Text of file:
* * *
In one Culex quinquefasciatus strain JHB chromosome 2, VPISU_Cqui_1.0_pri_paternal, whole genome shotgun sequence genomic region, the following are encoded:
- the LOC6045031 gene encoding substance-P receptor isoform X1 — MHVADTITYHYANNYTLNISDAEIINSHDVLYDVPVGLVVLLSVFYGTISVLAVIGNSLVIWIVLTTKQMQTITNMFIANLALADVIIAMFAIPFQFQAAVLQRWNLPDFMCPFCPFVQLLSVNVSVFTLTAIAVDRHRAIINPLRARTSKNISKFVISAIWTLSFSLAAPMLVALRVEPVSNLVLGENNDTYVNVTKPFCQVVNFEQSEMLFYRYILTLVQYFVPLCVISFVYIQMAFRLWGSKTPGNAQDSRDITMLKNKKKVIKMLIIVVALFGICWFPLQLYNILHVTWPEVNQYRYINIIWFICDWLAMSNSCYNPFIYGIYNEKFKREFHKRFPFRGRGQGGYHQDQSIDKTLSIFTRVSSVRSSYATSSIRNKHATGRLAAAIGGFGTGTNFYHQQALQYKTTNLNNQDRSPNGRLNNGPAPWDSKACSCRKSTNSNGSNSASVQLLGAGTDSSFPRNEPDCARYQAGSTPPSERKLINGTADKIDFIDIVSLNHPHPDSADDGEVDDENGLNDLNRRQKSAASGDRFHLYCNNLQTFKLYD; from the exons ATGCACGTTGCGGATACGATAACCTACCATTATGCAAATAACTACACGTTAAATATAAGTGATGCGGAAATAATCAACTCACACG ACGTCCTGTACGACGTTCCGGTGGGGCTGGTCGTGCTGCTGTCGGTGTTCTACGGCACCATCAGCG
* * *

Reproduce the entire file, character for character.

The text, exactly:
In one Culex quinquefasciatus strain JHB chromosome 2, VPISU_Cqui_1.0_pri_paternal, whole genome shotgun sequence genomic region, the following are encoded:
- the LOC6045031 gene encoding substance-P receptor isoform X1 — MHVADTITYHYANNYTLNISDAEIINSHDVLYDVPVGLVVLLSVFYGTISVLAVIGNSLVIWIVLTTKQMQTITNMFIANLALADVIIAMFAIPFQFQAAVLQRWNLPDFMCPFCPFVQLLSVNVSVFTLTAIAVDRHRAIINPLRARTSKNISKFVISAIWTLSFSLAAPMLVALRVEPVSNLVLGENNDTYVNVTKPFCQVVNFEQSEMLFYRYILTLVQYFVPLCVISFVYIQMAFRLWGSKTPGNAQDSRDITMLKNKKKVIKMLIIVVALFGICWFPLQLYNILHVTWPEVNQYRYINIIWFICDWLAMSNSCYNPFIYGIYNEKFKREFHKRFPFRGRGQGGYHQDQSIDKTLSIFTRVSSVRSSYATSSIRNKHATGRLAAAIGGFGTGTNFYHQQALQYKTTNLNNQDRSPNGRLNNGPAPWDSKACSCRKSTNSNGSNSASVQLLGAGTDSSFPRNEPDCARYQAGSTPPSERKLINGTADKIDFIDIVSLNHPHPDSADDGEVDDENGLNDLNRRQKSAASGDRFHLYCNNLQTFKLYD; from the exons ATGCACGTTGCGGATACGATAACCTACCATTATGCAAATAACTACACGTTAAATATAAGTGATGCGGAAATAATCAACTCACACG ACGTCCTGTACGACGTTCCGGTGGGGCTGGTCGTGCTGCTGTCGGTGTTCTACGGCACCATCAGCG